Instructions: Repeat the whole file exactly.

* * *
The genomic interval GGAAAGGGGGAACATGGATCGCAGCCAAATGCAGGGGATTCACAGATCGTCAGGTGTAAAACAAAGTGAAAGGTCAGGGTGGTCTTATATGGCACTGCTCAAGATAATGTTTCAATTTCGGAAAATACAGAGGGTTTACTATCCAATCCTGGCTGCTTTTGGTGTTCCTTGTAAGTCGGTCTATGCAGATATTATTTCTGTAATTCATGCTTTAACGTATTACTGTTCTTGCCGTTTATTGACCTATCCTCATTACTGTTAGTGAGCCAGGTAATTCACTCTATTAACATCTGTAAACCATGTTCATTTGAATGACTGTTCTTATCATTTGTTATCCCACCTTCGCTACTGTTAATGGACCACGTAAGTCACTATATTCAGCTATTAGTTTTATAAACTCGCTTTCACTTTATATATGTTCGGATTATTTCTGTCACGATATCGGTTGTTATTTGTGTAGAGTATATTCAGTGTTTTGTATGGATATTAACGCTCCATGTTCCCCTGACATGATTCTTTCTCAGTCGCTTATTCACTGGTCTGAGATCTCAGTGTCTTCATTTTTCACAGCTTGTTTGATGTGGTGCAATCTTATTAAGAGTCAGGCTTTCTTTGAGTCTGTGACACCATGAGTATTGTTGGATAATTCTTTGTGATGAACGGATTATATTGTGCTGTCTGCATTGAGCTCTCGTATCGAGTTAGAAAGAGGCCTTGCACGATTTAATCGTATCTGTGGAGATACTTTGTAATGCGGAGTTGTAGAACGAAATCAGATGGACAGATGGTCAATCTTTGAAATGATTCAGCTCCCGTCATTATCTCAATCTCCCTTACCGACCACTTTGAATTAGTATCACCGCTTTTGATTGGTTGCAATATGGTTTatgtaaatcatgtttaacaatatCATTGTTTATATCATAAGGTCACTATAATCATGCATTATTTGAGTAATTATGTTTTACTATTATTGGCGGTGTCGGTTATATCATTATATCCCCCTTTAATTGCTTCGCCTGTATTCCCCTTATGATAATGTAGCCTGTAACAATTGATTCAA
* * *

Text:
The genomic interval GGAAAGGGGGAACATGGATCGCAGCCAAATGCAGGGGATTCACAGATCGTCAGGTGTAAAACAAAGTGAAAGGTCAGGGTGGTCTTATATGGCACTGCTCAAGATAATGTTTCAATTTCGGAAAATACAGAGGGTTTACTATCCAATCCTGGCTGCTTTTGGTGTTCCTTGTAAGTCGGTCTATGCAGATATTATTTCTGTAATTCATGCTTTAACGTATTACTGTTCTTGCCGTTTATTGACCTATCCTCATTACTGTTAGTGAGCCAGGTAATTCACTCTATTAACATCTGTAAACCATGTTCATTTGAATGACTGTTCTTATCATTTGTTATCCCACCTTCGCTACTGTTAATGGACCACGTAAGTCACTATATTCAGCTATTAGTTTTATAAACTCGCTTTCACTTTATATATGTTCGGATTATTTCTGTCACGATATCGGTTGTTATTTGTGTAGAGTATATTCAGTGTTTTGTATGGATATTAACGCTCCATGTTCCCCTGACATGATTCTTTCTCAGTCGCTTATTCACTGGTCTGAGATCTCAGTGTCTTCATTTTTCACAGCTTGTTTGATGTGGTGCAATCTTATTAAGAGTCAGGCTTTCTTTGAGTCTGTGACACCATGAGTATTGTTGGATAATTCTTTGTGATGAACGGATTATATTGTGCTGTCTGCATTGAGCTCTCGTATCGAGTTAGAAAGAGGCCTTGCACGATTTAATCGTATCTGTGGAGATACTTTGTAATGCGGAGTTGTAGAACGAAATCAGATGGACAGATGGTCAATCTTTGAAATGATTCAGCTCCCGTCATTATCTCAATCTCCCTTACCGACCACTTTGAATTAGTATCACCGCTTTTGATTGGTTGCAATATGGTTTatgtaaatcatgtttaacaatatCATTGTTTATATCATAAGGTCACTATAATCATGCATTATTTGAGTAATTATGTTTTACTATTATTGGCGGTGTCGGTTATATCATTATATCCCCCTTTAATTGCTTCGCCTGTATTCCCCTTATGATAATGTAGCCTGTAACAATTGATTCAA